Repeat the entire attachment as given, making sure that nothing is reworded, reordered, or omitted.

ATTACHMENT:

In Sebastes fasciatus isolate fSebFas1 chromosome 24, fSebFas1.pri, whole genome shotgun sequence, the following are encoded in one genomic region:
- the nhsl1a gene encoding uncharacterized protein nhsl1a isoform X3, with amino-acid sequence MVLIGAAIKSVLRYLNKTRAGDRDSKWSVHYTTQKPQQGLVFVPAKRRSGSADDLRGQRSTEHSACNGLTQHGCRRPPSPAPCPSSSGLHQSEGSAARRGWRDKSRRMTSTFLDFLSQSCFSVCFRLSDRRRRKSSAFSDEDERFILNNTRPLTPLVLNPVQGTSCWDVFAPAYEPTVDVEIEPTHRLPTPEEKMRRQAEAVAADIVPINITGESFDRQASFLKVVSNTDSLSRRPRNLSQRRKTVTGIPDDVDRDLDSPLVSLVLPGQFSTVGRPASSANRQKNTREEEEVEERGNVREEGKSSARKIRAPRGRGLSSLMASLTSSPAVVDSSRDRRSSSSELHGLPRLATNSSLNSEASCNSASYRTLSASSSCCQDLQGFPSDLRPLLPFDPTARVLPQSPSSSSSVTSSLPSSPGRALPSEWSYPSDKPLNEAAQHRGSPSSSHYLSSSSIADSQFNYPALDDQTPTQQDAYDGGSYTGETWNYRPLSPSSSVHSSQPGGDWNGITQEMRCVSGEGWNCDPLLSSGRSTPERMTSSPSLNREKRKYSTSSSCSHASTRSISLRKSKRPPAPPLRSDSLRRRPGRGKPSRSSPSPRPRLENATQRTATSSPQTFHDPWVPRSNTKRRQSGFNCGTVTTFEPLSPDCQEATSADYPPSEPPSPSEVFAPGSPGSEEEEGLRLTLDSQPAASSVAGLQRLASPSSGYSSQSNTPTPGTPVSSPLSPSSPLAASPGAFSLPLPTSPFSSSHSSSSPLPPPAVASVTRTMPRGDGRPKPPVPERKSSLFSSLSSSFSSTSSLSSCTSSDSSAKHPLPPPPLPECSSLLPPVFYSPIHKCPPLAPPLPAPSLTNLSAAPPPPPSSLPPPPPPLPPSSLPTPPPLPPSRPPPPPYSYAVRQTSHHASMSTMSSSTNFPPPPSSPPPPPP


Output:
In Sebastes fasciatus isolate fSebFas1 chromosome 24, fSebFas1.pri, whole genome shotgun sequence, the following are encoded in one genomic region:
- the nhsl1a gene encoding uncharacterized protein nhsl1a isoform X3, with amino-acid sequence MVLIGAAIKSVLRYLNKTRAGDRDSKWSVHYTTQKPQQGLVFVPAKRRSGSADDLRGQRSTEHSACNGLTQHGCRRPPSPAPCPSSSGLHQSEGSAARRGWRDKSRRMTSTFLDFLSQSCFSVCFRLSDRRRRKSSAFSDEDERFILNNTRPLTPLVLNPVQGTSCWDVFAPAYEPTVDVEIEPTHRLPTPEEKMRRQAEAVAADIVPINITGESFDRQASFLKVVSNTDSLSRRPRNLSQRRKTVTGIPDDVDRDLDSPLVSLVLPGQFSTVGRPASSANRQKNTREEEEVEERGNVREEGKSSARKIRAPRGRGLSSLMASLTSSPAVVDSSRDRRSSSSELHGLPRLATNSSLNSEASCNSASYRTLSASSSCCQDLQGFPSDLRPLLPFDPTARVLPQSPSSSSSVTSSLPSSPGRALPSEWSYPSDKPLNEAAQHRGSPSSSHYLSSSSIADSQFNYPALDDQTPTQQDAYDGGSYTGETWNYRPLSPSSSVHSSQPGGDWNGITQEMRCVSGEGWNCDPLLSSGRSTPERMTSSPSLNREKRKYSTSSSCSHASTRSISLRKSKRPPAPPLRSDSLRRRPGRGKPSRSSPSPRPRLENATQRTATSSPQTFHDPWVPRSNTKRRQSGFNCGTVTTFEPLSPDCQEATSADYPPSEPPSPSEVFAPGSPGSEEEEGLRLTLDSQPAASSVAGLQRLASPSSGYSSQSNTPTPGTPVSSPLSPSSPLAASPGAFSLPLPTSPFSSSHSSSSPLPPPAVASVTRTMPRGDGRPKPPVPERKSSLFSSLSSSFSSTSSLSSCTSSDSSAKHPLPPPPLPECSSLLPPVFYSPIHKCPPLAPPLPAPSLTNLSAAPPPPPSSLPPPPPPLPPSSLPTPPPLPPSRPPPPPYSYAVRQTSHHASMSTMSSSTNFPPPPSSPPPPPP